Now that Belgium hasa new federal government, after more than 500 days with a Prime Minister who does not speak Dutch quite well, the language of the majority of the Belgian citizens, it might be useful to point out this study: A divergent collective memory could help explain why the political crisis lasted so long in Belgium.
Researchers from various Belgian (UCL-Louvain, ULB-Brussels, HUB-Brussels, KULeuven, U. Antwerp) and American universities (New School, Harvard) have conducted research and reflections that give insights into the political crisis in Belgium, which has now been resolved, nearly 18 months after the general elections in June 2010. Their focus was on the way memories of past events affect current political and inter-group relations. According to the researchers, the political crisis could be partly explained by divergent and sometimes opposite memories which the two linguistic groups hold about the past.
These divergent memories come from multiple domains: linguistic, historical and economic.
Many Dutch-speaking Flemish do not accept that many French speakers do not speak Dutch. This reactivates vivid memories of contempt and humiliation felt when Flanders was dominated by French-speaking elites. This also strengthens their conviction that the Dutch language and Flemish culture are threatened and that the Flemish identity must be protected.
French speakers have difficulties in accepting the current economic growth in Flanders. This triggers memories of previous prosperity in their region. At the same time, Dutch speakers feel as if they were still oppressed and victims of the Belgian state, despite the fact that the economic power is now in their region.
The debate over amnesty for WWII collaborators also reflects deep discrepant collective memories. This debate has already occurred in many other European countries but not in Belgium, as many French speakers refuse to engage in the debate. This refusal leads to acute feelings of injustice among the Flemish, together with anger, spite and resentment.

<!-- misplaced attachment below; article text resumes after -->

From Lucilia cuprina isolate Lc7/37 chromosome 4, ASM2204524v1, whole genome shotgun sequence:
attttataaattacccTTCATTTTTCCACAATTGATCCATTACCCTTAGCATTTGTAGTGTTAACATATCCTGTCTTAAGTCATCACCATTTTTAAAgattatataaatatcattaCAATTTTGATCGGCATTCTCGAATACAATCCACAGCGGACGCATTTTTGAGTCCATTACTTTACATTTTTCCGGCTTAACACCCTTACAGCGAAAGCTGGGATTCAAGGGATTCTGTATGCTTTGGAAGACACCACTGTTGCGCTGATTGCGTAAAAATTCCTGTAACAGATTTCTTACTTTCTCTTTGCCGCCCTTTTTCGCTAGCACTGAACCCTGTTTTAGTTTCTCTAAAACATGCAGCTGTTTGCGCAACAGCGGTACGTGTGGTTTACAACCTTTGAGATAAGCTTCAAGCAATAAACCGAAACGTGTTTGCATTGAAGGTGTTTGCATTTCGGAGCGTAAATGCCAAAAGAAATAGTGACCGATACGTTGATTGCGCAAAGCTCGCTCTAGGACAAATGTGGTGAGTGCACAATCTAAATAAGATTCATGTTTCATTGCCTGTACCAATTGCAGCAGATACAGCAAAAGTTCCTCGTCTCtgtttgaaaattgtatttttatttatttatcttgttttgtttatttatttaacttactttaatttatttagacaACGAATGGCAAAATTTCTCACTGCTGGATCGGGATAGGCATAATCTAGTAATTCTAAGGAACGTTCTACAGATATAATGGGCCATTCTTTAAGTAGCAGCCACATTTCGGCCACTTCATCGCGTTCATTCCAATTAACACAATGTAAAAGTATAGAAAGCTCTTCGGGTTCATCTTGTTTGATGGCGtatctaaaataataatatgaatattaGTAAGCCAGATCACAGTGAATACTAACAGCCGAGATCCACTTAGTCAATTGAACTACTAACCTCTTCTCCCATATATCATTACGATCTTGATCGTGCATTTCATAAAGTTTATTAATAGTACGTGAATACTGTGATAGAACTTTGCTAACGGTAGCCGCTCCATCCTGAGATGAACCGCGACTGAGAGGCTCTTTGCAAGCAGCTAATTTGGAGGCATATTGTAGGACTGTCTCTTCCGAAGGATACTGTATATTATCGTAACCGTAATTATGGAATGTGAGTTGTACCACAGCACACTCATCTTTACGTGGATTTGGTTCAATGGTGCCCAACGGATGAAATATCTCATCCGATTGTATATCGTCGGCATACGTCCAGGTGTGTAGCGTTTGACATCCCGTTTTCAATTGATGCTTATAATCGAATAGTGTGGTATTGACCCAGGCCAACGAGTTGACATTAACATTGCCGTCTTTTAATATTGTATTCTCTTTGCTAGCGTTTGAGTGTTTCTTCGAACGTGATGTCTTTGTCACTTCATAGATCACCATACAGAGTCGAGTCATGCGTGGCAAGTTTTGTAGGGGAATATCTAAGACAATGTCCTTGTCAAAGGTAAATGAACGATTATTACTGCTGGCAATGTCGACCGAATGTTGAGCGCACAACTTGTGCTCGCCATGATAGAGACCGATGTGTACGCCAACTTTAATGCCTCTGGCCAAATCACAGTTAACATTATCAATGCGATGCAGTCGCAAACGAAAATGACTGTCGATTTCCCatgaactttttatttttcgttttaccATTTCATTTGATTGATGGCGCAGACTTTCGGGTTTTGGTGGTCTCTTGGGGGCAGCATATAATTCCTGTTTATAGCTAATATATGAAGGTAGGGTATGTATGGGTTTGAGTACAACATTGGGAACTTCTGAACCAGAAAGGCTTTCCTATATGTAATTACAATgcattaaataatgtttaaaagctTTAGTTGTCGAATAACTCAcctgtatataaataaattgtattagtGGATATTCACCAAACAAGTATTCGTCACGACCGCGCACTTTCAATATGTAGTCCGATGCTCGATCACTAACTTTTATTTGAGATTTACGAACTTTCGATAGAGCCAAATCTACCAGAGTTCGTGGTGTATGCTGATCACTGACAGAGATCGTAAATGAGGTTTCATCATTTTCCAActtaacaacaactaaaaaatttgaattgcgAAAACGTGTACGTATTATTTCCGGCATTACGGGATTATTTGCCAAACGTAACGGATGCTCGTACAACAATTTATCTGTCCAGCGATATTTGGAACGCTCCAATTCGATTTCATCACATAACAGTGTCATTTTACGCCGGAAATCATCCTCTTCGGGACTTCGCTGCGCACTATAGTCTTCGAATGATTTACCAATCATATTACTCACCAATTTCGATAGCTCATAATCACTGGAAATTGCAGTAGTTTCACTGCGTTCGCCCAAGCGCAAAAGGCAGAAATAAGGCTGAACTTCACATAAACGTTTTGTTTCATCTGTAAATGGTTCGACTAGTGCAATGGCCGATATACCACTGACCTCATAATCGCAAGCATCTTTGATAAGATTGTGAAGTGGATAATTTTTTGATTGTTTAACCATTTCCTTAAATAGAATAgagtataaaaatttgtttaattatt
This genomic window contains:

Acknowledging various memories
The great success of the Flemish nationalist party N-VA in the general elections in 2010 could have been partly guided by resentment related to the past among many Flemish citizens. A recent study (Swyngedouw et Abts, 2011) has shown that many left-wing Flemish voted for the N-VA despite the party's right-wing program with regards to socio-economic issues. These data suggest that linguistic and memory issues are currently highly important in Flanders' political choices over more traditional ideological aspects opposing liberals and conservatives.
These examples demonstrate how discrepant collective memories on the part of Flanders and Wallonia help shape mutual feelings. The inability of the diverging representations of the past to coexist prevents Belgian citizens from developing a strong national identity and a clear sense of common belonging.
Unable to integrate the different facets of their national past, the Belgian authorities helped feelings of vexation and resentment flourish among citizens. In order to counteract this absence of a common identity, the Belgian state should, according to the researchers, play a federative role (which it never has so far) and to acknowledge the various memories shared by the Belgian linguistic communities.
The work has been coordinated by Olivier Luminet, professor at the Research Institute for Psychological Sciences at the Université Catholique de Louvain (UCL), Belgium. The contributors come from various disciplines in the social sciences and humanities: psychology (clinical, social and cognitive), history, political sciences and literature.The study is published as a special issue of the SAGE journal, Memory Studies, and is free to access for a limited period at: http://mss.sagepub.com/content/early/2011/11/22/1750698011424034.full.pdf+html